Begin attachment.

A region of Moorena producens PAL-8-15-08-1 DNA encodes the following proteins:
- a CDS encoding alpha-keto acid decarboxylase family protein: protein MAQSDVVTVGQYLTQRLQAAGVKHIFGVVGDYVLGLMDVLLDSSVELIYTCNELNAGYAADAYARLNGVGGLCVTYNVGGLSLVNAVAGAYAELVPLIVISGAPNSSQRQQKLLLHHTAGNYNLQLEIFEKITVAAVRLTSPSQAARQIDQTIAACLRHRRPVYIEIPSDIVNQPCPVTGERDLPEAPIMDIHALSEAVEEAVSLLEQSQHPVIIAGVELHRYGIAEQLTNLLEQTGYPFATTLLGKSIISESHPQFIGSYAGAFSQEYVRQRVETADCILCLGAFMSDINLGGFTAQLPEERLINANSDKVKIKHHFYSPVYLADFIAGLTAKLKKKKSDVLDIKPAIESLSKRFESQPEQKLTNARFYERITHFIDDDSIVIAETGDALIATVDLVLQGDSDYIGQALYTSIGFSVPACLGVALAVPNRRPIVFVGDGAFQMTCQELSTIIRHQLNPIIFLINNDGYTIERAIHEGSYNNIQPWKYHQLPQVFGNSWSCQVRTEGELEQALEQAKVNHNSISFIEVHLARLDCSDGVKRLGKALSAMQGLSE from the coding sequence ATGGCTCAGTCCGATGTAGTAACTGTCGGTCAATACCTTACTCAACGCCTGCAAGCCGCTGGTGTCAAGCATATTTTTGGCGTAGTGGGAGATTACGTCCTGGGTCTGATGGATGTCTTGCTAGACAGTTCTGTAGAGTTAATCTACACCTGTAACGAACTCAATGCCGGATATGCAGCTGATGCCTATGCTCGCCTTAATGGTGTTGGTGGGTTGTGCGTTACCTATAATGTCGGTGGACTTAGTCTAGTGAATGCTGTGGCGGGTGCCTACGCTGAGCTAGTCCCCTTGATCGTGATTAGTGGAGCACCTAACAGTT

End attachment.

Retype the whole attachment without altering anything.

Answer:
A region of Moorena producens PAL-8-15-08-1 DNA encodes the following proteins:
- a CDS encoding alpha-keto acid decarboxylase family protein: protein MAQSDVVTVGQYLTQRLQAAGVKHIFGVVGDYVLGLMDVLLDSSVELIYTCNELNAGYAADAYARLNGVGGLCVTYNVGGLSLVNAVAGAYAELVPLIVISGAPNSSQRQQKLLLHHTAGNYNLQLEIFEKITVAAVRLTSPSQAARQIDQTIAACLRHRRPVYIEIPSDIVNQPCPVTGERDLPEAPIMDIHALSEAVEEAVSLLEQSQHPVIIAGVELHRYGIAEQLTNLLEQTGYPFATTLLGKSIISESHPQFIGSYAGAFSQEYVRQRVETADCILCLGAFMSDINLGGFTAQLPEERLINANSDKVKIKHHFYSPVYLADFIAGLTAKLKKKKSDVLDIKPAIESLSKRFESQPEQKLTNARFYERITHFIDDDSIVIAETGDALIATVDLVLQGDSDYIGQALYTSIGFSVPACLGVALAVPNRRPIVFVGDGAFQMTCQELSTIIRHQLNPIIFLINNDGYTIERAIHEGSYNNIQPWKYHQLPQVFGNSWSCQVRTEGELEQALEQAKVNHNSISFIEVHLARLDCSDGVKRLGKALSAMQGLSE from the coding sequence ATGGCTCAGTCCGATGTAGTAACTGTCGGTCAATACCTTACTCAACGCCTGCAAGCCGCTGGTGTCAAGCATATTTTTGGCGTAGTGGGAGATTACGTCCTGGGTCTGATGGATGTCTTGCTAGACAGTTCTGTAGAGTTAATCTACACCTGTAACGAACTCAATGCCGGATATGCAGCTGATGCCTATGCTCGCCTTAATGGTGTTGGTGGGTTGTGCGTTACCTATAATGTCGGTGGACTTAGTCTAGTGAATGCTGTGGCGGGTGCCTACGCTGAGCTAGTCCCCTTGATCGTGATTAGTGGAGCACCTAACAGTT